Jets shake off slow start, beat Predators in Game 3


Maybe it took seeing their crowd get silenced after the Nashville Predators went up 3-0 through the first period. Maybe Paul Maurice tore paint off the walls during a locker room speech. Maybe it was just a matter of time before we saw the full might of the Winnipeg Jets.

Whatever fueled that outburst, the Jets’ second period effort was a sight to behold. They turned a 3-0 deficit into a 4-3 lead and transformed a quiet audience into the raucous atmosphere people expected. Ultimately, Winnipeg beat Nashville 7-4 in Game 3 to take a 2-1 series lead.

That margin of victory was enhanced by two empty-net goals, and the score was close even when the ice seemed titled in the Jets’ favor.

[NBC’s Stanley Cup Playoff Hub]

Blake Wheeler had been knocking on the door for much of Tuesday night, and he was finally rewarded with the game-winner on the power play with about five minutes remaining in the third period. Tabbing a best Jet might come down to preference. Wheeler scored two goals and one assist. Dustin Byfuglien was a catalyst for that second-period surge, dancing his way to two goals and an assist of his own. Jacob Trouba, Paul Stastny, Mark Scheifele, and Patrik Laine all made big plays to spark Winnipeg’s rally.

Goalie Connor Hellebuyck also showed that he can shake off a tough stretch. After giving up three goals on 12 shots during that rocky first period, Hellebuyck only allowed a Filip Forsberg rocket the rest of the way.

He’s not the only goalie who will need a short memory in this series.

Tough loss for the Predators

Pekka Rinne made some big stops to keep Nashville within striking distance for much of this game, yet he’s also allowed nine goals during the past two games and 13 goals so far in this series. Rinne has his fair share of critics, so expect at least some rumblings about his psyche.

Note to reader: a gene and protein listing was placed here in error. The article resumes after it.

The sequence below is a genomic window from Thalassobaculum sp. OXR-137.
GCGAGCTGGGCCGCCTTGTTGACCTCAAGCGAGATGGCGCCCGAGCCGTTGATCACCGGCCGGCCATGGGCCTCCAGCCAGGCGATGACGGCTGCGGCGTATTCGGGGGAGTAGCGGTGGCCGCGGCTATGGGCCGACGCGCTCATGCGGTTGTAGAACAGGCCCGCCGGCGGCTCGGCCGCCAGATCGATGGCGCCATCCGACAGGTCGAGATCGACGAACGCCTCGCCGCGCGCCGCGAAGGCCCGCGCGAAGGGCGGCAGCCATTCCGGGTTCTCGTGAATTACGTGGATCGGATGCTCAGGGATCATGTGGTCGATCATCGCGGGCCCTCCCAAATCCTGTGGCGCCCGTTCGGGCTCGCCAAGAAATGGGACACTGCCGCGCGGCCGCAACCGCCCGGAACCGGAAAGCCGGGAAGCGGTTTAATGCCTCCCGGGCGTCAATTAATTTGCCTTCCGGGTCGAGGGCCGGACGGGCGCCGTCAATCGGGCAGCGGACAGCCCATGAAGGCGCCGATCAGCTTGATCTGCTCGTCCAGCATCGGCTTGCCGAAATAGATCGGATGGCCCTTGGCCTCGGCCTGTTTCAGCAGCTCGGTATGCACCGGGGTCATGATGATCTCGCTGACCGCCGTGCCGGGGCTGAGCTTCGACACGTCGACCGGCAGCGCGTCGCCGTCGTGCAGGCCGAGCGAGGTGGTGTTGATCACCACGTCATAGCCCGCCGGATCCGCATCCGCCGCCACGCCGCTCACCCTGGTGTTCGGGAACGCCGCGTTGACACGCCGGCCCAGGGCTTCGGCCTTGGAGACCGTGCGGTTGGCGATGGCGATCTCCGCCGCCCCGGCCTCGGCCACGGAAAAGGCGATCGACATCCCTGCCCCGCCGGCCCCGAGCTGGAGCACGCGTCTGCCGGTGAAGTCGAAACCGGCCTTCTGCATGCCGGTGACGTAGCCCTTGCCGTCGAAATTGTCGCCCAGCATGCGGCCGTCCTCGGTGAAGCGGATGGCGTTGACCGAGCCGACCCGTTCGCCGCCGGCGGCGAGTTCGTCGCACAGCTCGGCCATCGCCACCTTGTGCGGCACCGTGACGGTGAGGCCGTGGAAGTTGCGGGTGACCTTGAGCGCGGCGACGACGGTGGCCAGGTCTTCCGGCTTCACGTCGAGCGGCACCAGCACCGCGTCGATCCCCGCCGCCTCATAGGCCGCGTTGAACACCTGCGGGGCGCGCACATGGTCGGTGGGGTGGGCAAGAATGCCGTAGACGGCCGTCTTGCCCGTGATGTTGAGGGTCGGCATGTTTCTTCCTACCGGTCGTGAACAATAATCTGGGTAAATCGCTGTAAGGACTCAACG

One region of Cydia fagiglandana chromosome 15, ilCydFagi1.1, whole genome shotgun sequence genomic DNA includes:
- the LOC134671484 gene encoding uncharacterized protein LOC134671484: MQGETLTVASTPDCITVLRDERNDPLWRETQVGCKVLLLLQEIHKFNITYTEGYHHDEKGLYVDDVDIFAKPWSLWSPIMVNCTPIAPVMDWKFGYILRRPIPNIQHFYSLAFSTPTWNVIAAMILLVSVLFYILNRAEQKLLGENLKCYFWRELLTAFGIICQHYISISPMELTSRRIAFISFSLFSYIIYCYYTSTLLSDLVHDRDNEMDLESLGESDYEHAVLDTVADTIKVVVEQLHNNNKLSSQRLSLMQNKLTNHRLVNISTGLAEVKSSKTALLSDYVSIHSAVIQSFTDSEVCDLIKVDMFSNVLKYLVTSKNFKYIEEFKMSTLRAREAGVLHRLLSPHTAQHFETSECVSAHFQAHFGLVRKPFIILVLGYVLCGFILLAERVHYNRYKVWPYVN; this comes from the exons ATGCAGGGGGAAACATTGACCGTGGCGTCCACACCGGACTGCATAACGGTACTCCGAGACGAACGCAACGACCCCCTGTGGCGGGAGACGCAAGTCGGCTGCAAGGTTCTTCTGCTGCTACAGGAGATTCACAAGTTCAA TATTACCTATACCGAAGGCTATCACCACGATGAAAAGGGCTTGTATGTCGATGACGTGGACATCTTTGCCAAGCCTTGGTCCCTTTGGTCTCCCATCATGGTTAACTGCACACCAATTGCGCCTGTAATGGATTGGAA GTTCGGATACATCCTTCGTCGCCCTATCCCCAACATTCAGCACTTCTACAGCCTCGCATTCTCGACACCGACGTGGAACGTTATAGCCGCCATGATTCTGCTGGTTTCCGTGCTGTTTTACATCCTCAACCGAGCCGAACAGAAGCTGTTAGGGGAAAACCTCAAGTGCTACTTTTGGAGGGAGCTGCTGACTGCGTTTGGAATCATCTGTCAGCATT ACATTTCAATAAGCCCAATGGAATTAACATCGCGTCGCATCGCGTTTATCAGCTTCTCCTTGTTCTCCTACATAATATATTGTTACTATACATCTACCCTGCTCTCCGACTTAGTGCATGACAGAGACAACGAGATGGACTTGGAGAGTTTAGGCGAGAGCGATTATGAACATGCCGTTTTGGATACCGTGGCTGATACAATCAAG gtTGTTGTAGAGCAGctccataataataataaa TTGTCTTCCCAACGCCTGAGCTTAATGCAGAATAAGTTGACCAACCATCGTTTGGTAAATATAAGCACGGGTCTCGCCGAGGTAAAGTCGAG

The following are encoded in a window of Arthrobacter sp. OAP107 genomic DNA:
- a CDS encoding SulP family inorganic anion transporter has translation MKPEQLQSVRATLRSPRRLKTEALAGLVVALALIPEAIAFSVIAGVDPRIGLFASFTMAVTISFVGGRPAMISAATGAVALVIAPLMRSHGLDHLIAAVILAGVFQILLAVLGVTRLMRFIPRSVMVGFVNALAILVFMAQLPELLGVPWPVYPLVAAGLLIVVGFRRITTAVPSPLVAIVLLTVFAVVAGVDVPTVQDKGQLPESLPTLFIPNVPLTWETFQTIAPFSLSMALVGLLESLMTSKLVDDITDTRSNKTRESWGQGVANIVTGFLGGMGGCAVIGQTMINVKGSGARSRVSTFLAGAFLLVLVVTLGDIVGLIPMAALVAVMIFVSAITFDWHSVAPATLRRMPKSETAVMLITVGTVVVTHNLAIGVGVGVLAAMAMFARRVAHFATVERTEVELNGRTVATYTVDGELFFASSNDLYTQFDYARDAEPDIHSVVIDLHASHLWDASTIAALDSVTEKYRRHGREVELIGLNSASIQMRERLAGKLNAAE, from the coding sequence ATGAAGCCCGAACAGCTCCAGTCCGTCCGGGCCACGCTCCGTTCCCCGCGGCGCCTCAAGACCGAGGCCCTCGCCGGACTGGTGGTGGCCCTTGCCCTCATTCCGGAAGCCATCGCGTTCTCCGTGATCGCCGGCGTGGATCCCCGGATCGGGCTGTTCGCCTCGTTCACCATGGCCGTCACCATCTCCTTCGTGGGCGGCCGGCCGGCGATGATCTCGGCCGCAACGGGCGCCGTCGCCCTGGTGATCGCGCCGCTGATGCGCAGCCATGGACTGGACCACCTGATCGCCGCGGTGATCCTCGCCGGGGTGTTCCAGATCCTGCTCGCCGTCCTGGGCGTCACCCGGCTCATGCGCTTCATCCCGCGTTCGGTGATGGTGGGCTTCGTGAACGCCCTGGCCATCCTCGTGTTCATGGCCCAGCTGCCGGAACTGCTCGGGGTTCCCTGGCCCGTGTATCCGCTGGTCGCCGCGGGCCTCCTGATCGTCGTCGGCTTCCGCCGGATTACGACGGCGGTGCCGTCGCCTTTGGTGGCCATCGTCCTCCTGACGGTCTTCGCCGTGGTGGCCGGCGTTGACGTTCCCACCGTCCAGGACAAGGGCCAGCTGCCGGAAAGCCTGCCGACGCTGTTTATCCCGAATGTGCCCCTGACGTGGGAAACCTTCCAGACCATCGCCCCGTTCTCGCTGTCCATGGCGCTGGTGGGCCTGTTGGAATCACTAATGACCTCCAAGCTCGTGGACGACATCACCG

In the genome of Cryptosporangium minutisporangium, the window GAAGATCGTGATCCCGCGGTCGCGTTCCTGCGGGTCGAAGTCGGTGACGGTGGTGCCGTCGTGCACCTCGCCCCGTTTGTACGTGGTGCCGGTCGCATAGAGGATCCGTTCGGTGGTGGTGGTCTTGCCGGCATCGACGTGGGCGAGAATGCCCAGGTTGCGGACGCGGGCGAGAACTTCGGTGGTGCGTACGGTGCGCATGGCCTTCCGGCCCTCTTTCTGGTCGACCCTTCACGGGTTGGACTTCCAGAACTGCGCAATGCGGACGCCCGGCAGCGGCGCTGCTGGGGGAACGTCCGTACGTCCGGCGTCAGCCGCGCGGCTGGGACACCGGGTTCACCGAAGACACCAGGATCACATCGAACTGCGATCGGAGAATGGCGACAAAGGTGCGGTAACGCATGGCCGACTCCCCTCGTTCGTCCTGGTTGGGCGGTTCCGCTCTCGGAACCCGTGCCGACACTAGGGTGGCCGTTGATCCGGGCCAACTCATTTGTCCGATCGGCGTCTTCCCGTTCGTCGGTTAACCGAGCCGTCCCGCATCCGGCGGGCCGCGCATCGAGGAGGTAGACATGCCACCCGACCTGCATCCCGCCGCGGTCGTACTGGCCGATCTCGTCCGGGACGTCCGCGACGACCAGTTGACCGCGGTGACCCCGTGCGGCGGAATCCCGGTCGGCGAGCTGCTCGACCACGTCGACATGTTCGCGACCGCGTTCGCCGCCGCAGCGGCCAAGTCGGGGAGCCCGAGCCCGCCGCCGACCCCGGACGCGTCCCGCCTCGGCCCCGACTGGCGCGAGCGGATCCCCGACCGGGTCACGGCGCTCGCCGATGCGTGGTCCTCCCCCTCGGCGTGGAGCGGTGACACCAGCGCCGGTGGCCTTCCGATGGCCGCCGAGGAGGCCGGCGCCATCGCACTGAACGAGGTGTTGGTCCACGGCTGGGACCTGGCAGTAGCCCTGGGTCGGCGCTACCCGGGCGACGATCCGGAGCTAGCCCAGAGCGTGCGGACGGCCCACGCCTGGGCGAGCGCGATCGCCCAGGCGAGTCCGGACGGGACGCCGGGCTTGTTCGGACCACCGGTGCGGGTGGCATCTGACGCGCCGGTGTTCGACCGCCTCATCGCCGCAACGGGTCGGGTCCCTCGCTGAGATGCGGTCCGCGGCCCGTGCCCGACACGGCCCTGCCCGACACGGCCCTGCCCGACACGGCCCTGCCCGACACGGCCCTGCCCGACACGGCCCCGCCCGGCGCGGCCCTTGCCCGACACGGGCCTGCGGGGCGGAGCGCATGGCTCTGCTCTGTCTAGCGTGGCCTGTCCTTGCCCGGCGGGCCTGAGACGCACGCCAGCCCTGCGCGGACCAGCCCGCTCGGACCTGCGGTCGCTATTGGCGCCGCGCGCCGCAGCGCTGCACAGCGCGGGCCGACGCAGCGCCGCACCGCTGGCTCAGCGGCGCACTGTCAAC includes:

Rinne’s issues in Game 3 weren’t limited to goals allowed.

Less than 30 seconds after Wheeler’s 5-4 goal (the eventual game-winner), Rinne was whistled for slashing Adam Lowry. It was in retaliation to a swat by Lowry, but Rinne’s windup was the sort that was likely to draw an official’s eye:

This subplot combines two concerns for the Predators, depending upon whom you ask. The first is Rinne’s perceived up-and-down play, which is debatable. The more black-and-white worry was about Nashville’s discipline, and the Predators were on the wrong end of the whistles late in Game 3.

The Predators received the final three penalties of the contest, and four of the final five. That Rinne penalty happened after the Jets went up in the third period, making Nashville’s task of tying the contest up that much tougher. Overall, special teams worked out reasonably well for the Predators (Nashville went 2-for-4 on the power play while Winnipeg went 1-for-5), but that’s an area that Peter Laviolette really needs to monitor.

(The Predators were the NHL’s most penalized team during the regular season.)

In tonight’s case, the Jets showed that they can roll with the punches under the microscope of playoff competition. The Predators have done that before, but they’ll face a steep challenge in doing so against a team as talented, versatile, and mean as the Jets.

If the rest of this series follows the trend of the first three games, it should be fun to watch and very difficult to predict.


Game 4 of this entertaining, feisty series takes place on NBCSN on Thursday, with puck drop slated for 9:30 p.m. ET. You can catch the livestream here.

James O’Brien is a writer for Pro Hockey Talk on NBC Sports. Drop him a line at or follow him on Twitter @cyclelikesedins.